Lech Majewski’s acclaimed 2011 film The Mill and the Cross transcends artistic categorization, a work of 21st-century digital cinema that resurrects a 16th-century painting, Pieter Bruegel’s masterpiece The Way to Calvary. Re-staging the painting with its cast of hundreds while blending actual landscape footage with hand-painted recreations of Bruegel’s canvas, the film is an unprecedented blend of cinema, painting, theater, and scholarship. As film scholar Kristin Thompson remarked upon seeing the film, “What makes The Mill and the Cross so exciting is that it achieves that rarest of things, making us feel that we are seeing something very worthwhile that has never been done before.”
Yet those familiar with Majewski’s filmography may notice in The Mill and the Cross certain motifs and methods from his past works. This video essay makes a side-by-side comparison of The Mill and the Cross and Majewski’s 1998 film, The Roe’s Room, which happens to be his first film shot on high-definition digital video, and is also available on Fandor. Adapted from a stage opera written and produced by the multi-talented Majewski, The Roe’s Room also features a very painterly sensibility with its precise compositions and delicate visual textures all set in cinematic motion.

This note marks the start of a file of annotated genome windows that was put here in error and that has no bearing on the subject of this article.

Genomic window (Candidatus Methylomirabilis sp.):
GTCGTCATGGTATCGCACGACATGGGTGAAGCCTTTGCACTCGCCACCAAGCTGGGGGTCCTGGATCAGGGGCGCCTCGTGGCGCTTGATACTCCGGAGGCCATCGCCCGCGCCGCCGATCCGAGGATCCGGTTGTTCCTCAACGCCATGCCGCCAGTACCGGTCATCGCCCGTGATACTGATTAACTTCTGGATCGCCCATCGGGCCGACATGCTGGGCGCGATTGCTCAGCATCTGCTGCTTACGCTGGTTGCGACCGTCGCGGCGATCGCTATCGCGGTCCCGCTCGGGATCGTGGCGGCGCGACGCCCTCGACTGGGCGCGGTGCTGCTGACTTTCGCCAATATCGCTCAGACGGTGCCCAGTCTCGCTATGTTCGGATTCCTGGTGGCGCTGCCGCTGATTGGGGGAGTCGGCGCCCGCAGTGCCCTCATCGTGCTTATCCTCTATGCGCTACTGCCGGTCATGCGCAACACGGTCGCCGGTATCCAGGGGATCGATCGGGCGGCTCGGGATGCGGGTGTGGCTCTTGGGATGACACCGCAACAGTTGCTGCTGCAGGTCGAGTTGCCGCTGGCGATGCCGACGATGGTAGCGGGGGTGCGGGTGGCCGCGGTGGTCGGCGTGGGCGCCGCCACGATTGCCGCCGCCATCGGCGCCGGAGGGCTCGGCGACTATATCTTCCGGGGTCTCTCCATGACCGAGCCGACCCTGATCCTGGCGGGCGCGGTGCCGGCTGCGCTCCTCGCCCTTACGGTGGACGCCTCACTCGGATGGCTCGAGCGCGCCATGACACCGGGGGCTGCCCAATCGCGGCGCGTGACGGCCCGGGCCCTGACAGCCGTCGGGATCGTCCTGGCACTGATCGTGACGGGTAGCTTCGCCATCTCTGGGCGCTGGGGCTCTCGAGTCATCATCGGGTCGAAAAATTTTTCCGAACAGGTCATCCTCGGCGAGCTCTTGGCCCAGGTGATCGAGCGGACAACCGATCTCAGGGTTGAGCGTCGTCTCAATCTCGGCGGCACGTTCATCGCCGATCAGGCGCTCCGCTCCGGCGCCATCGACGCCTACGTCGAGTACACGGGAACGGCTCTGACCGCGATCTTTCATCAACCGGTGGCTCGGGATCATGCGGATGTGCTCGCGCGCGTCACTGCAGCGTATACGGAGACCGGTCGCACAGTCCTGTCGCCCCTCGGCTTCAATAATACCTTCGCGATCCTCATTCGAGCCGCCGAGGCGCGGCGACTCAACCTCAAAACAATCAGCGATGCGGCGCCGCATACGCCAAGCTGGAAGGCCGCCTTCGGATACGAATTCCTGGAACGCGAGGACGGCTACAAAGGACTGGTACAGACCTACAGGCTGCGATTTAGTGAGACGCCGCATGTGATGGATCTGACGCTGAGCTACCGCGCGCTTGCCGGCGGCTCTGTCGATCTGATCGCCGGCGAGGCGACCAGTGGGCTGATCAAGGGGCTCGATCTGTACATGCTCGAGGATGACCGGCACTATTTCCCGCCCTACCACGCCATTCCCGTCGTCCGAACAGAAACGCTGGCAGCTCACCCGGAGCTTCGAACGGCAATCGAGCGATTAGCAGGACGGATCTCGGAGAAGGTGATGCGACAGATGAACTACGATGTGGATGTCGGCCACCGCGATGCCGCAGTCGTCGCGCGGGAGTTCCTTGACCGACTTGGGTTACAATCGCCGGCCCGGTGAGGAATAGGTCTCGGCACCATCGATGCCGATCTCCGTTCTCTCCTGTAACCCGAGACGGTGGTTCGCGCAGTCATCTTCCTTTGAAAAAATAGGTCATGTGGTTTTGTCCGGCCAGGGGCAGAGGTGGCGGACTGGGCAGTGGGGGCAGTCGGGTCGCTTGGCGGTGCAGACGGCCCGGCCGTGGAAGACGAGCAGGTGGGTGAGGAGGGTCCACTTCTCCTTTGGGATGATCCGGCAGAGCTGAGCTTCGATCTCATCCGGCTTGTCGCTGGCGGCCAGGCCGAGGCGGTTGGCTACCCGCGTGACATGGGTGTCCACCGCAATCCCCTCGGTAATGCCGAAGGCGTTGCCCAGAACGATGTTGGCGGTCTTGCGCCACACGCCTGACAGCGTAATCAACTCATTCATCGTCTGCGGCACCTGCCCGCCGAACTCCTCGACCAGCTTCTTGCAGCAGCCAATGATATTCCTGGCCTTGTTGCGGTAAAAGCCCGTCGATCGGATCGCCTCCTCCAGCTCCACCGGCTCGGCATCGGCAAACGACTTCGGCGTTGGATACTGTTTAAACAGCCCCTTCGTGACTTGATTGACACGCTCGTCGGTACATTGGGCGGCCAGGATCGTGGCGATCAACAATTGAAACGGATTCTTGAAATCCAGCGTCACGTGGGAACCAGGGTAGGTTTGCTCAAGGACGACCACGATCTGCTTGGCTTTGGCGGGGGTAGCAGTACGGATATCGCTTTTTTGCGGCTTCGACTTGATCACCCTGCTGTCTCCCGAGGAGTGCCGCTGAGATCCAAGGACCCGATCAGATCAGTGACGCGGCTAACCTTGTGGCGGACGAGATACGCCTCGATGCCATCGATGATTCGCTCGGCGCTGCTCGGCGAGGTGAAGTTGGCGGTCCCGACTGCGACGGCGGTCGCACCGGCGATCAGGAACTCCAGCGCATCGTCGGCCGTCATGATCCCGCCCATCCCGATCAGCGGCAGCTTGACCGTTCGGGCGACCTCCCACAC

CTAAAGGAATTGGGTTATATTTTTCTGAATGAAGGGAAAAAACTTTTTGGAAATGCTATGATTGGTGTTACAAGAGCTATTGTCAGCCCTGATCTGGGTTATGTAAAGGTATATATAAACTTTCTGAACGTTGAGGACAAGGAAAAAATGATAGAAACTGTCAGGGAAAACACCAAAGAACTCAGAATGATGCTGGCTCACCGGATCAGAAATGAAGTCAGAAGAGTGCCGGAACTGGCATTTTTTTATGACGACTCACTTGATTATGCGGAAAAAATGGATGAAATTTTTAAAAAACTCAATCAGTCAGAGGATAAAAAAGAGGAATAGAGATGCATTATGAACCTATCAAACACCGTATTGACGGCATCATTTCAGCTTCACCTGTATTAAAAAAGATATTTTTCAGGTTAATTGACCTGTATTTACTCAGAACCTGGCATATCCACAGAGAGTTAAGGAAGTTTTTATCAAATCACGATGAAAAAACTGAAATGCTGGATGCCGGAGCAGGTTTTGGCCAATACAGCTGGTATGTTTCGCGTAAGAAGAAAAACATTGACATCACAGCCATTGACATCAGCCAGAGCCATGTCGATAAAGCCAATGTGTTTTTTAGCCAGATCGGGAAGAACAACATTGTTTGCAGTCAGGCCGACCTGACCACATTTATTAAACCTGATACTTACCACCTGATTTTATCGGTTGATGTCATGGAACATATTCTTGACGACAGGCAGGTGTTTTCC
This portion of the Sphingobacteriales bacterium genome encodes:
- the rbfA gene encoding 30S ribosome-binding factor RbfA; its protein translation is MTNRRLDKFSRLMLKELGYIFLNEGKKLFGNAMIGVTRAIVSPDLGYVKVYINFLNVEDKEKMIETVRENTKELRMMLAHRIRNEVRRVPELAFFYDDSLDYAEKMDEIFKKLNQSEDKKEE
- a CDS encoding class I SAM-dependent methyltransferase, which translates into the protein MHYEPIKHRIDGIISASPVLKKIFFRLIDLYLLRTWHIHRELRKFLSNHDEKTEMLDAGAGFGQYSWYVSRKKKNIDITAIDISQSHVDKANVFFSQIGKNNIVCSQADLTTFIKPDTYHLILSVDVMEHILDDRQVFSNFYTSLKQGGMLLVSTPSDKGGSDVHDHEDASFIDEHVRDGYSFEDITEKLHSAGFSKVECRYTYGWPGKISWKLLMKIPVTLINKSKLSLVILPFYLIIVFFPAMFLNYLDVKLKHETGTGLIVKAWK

Read the rest of this essay on Fandor.
Kevin B. Lee is Editor in Chief of IndieWire’s PressPlay Video Blog and contributor to Roger Ebert.com. Follow him on Twitter.
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